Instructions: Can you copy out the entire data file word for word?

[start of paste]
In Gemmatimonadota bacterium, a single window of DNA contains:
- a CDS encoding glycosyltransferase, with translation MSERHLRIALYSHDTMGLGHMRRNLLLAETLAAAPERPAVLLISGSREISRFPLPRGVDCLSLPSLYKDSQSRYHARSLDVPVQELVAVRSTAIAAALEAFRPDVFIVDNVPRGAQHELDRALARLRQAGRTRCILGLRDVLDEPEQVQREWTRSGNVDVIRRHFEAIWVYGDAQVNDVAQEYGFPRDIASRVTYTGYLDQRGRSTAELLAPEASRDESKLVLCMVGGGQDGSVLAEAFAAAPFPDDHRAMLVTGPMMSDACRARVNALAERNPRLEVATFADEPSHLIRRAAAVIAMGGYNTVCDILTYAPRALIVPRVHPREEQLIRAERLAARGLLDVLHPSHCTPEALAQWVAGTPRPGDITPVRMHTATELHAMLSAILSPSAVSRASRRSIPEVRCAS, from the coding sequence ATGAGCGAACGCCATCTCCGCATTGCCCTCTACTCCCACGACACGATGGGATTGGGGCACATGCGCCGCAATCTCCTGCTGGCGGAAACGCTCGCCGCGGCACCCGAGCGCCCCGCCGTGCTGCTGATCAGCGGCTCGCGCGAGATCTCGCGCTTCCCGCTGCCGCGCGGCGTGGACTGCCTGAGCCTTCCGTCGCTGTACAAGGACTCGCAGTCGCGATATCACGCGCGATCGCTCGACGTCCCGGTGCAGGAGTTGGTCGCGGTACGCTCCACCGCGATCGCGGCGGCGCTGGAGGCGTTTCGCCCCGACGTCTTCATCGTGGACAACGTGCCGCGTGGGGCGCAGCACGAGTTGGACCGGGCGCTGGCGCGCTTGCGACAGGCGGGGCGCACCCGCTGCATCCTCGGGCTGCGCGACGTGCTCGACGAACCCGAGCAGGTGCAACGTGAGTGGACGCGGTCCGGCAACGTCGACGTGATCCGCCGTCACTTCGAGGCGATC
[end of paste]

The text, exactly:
In Gemmatimonadota bacterium, a single window of DNA contains:
- a CDS encoding glycosyltransferase, with translation MSERHLRIALYSHDTMGLGHMRRNLLLAETLAAAPERPAVLLISGSREISRFPLPRGVDCLSLPSLYKDSQSRYHARSLDVPVQELVAVRSTAIAAALEAFRPDVFIVDNVPRGAQHELDRALARLRQAGRTRCILGLRDVLDEPEQVQREWTRSGNVDVIRRHFEAIWVYGDAQVNDVAQEYGFPRDIASRVTYTGYLDQRGRSTAELLAPEASRDESKLVLCMVGGGQDGSVLAEAFAAAPFPDDHRAMLVTGPMMSDACRARVNALAERNPRLEVATFADEPSHLIRRAAAVIAMGGYNTVCDILTYAPRALIVPRVHPREEQLIRAERLAARGLLDVLHPSHCTPEALAQWVAGTPRPGDITPVRMHTATELHAMLSAILSPSAVSRASRRSIPEVRCAS, from the coding sequence ATGAGCGAACGCCATCTCCGCATTGCCCTCTACTCCCACGACACGATGGGATTGGGGCACATGCGCCGCAATCTCCTGCTGGCGGAAACGCTCGCCGCGGCACCCGAGCGCCCCGCCGTGCTGCTGATCAGCGGCTCGCGCGAGATCTCGCGCTTCCCGCTGCCGCGCGGCGTGGACTGCCTGAGCCTTCCGTCGCTGTACAAGGACTCGCAGTCGCGATATCACGCGCGATCGCTCGACGTCCCGGTGCAGGAGTTGGTCGCGGTACGCTCCACCGCGATCGCGGCGGCGCTGGAGGCGTTTCGCCCCGACGTCTTCATCGTGGACAACGTGCCGCGTGGGGCGCAGCACGAGTTGGACCGGGCGCTGGCGCGCTTGCGACAGGCGGGGCGCACCCGCTGCATCCTCGGGCTGCGCGACGTGCTCGACGAACCCGAGCAGGTGCAACGTGAGTGGACGCGGTCCGGCAACGTCGACGTGATCCGCCGTCACTTCGAGGCGATC